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Prince Charles relishes the finest Foulis can offer

Ross-shire Journal, Friday August 6, 2010
by kind permission the Editor

Article by Duncan Ross
Pictures: Bobby Nelson


It was a day to remember for visitors, suppliers and staff at the Storehouse of Foulis when the heir to the throne popped in last Friday.


Prince Charles, or the Duke of Rothesay as he likes to be known in Scotland, spent over two hours at the visitor attraction run by the Clan Munro, centred round a restored 18th century grain store nestling by the shores of the firth on the A9 just north of the Cromarty Bridge.


He was there in his capacity as founder of the North Highland Initiative, which aims to bring together the farm­ing community, local busi­nesses and the tourism industry to promote the economic development of the northern coun­ties by creating and mar­keting a powerful North Highland brand.


The prince met man­agement and staff of the Storehouse restaurant and farm shop, along with some of the suppliers, at a mini farmers’ market set up on the lawn at the entrance especially for the occasion, as well as clan chief Hector Munro of Foulis and members of his family.


The popular restaurant and shop were doing their usual brisk trade, and as new customers arrived they were surprised to see all the police cars, then astonished to find them­selves cheek by jowl with the heir to the throne.


He made their day by chatting to several of them, setting the tone for what proved to be a particularly relaxed and informal royal visit.


Among them were Rosemarkie couple Johnny and Arlene Hossack. "We didn't know he was going to be here," said Johnny, who skippers a trawler out of Avoch. "We just came for lunch and heard Prince Charles was coming, so we decided to stay on and see him."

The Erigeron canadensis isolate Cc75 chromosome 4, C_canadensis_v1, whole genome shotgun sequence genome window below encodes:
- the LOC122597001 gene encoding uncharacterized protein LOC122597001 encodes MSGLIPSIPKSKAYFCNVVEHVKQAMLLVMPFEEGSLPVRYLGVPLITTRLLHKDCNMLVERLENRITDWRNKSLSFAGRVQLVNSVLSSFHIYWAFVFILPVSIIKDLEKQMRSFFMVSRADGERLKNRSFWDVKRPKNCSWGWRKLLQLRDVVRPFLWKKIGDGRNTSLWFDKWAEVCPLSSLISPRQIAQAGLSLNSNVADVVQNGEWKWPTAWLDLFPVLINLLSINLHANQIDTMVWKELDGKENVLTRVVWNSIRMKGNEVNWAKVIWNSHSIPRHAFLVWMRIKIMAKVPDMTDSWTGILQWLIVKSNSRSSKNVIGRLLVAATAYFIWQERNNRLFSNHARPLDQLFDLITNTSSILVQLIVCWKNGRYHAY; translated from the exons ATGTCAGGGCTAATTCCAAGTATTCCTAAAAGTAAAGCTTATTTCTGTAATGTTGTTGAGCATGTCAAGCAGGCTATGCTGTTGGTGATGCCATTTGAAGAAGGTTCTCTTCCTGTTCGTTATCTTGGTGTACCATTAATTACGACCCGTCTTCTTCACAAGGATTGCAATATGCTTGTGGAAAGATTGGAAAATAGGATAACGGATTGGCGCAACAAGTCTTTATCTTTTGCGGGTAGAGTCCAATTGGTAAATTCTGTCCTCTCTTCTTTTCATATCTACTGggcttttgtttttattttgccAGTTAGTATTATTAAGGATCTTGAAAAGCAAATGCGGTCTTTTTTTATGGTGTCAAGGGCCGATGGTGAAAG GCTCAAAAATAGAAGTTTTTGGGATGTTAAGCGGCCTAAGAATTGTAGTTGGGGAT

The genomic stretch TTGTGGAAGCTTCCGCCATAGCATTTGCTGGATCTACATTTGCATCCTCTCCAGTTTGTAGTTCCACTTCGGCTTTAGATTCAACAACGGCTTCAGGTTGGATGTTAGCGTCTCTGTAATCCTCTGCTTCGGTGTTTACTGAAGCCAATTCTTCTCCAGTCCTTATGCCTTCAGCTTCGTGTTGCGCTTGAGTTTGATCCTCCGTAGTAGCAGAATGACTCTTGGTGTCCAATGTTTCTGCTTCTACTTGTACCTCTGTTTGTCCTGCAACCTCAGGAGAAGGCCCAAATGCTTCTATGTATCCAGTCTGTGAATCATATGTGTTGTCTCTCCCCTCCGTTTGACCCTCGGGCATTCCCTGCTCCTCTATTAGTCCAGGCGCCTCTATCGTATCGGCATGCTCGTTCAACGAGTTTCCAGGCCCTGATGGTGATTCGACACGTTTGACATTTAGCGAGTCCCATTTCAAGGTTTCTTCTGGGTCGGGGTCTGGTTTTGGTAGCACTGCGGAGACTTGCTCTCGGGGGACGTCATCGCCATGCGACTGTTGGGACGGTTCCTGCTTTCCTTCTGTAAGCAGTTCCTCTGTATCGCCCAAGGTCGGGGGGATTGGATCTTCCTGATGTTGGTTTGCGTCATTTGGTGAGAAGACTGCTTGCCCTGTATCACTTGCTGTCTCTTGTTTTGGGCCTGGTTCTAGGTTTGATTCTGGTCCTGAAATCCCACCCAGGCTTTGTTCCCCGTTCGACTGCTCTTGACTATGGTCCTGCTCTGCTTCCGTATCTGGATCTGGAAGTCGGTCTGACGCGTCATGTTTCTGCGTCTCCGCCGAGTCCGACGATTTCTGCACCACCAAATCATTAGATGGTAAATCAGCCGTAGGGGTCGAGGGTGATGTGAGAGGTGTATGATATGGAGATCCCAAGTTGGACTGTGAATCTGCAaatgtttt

Added Johnny, “I do quite a lot of salmon fish­ing and I know he's keen on it too. I happened to mention that I was up on the Thurso a couple of months ago and I caught three. He asked me what the water conditions were like and whether I knew if any salmon are being caught just now."


Mrs Hossack met the prince about 30 years ago when he opened Abbeyfield House in Rosemarkie. "I was stand­ing holding my horse at the end on the road and he stopped his Range Rover and spoke to me," Arlene recalled. "I asked him today if he remem­bered that occasion, and he said he did. It was very nice to meet him again."


American visitors Julia Berry and her family from California and North Carolina also spoke to the prince. “We're staying at Foulis castle for a week." she said "My grandmother started coming here about 40 years ago. She was a Munro and was related to the clan chief.


"We're here for my parents' 50th wedding anni­versary, so this has made it one to remember.

We feel very lucky we were here when he came, especially in such an inti­mate setting with local people. In somewhere like London or New York we'd be in an elbow-to-elbow crush just trying to get a glimpse of him.


"He was a lovely man and he got on well with everyone.


"He was charming and friendly and had a good sense of humour.


"He was a good lis­tener too, and interested in what people were tell­ing him."


Her daughter Emma (15) was star-struck. "I told him I loved his country," she said. "He told me that was very encouraging."


On arrival at the Storehouse the prince was greeted by the Lord Lieutenant of Ross and Cromarty, Mrs Janet Bowen. Others in the welcoming party included MSPs Jamie Stone and John Farquhar Munro, Highland Council con­vener Sandy Park, Kiltearn Community Council chairman Alpin MacDonald, chair­man of the North Highland Initiative David Whiteford, and Storehouse manager Quintin Stevens.


Accompanied by Mr Whiteford and Mr Stevens, Prince Charles took a leisurely wander round the stalls set up by local farmers and food producers, whose pro­duce is used in the res­taurant or sold in the shop.


They included  Wester Ross Fisheries of Ullapool where he met Joan McDonough, Heather Skowronski and Eliza Petrow. Said Joan, "He was very interested in the sustainability of the salmon. He asked what size of fish we had been harvesting and how long they took to grow."


The firm have sites at Ardmair, Corry and Ardessie where the salmon they rear have the RSPCAs Freedom Food seal of approval.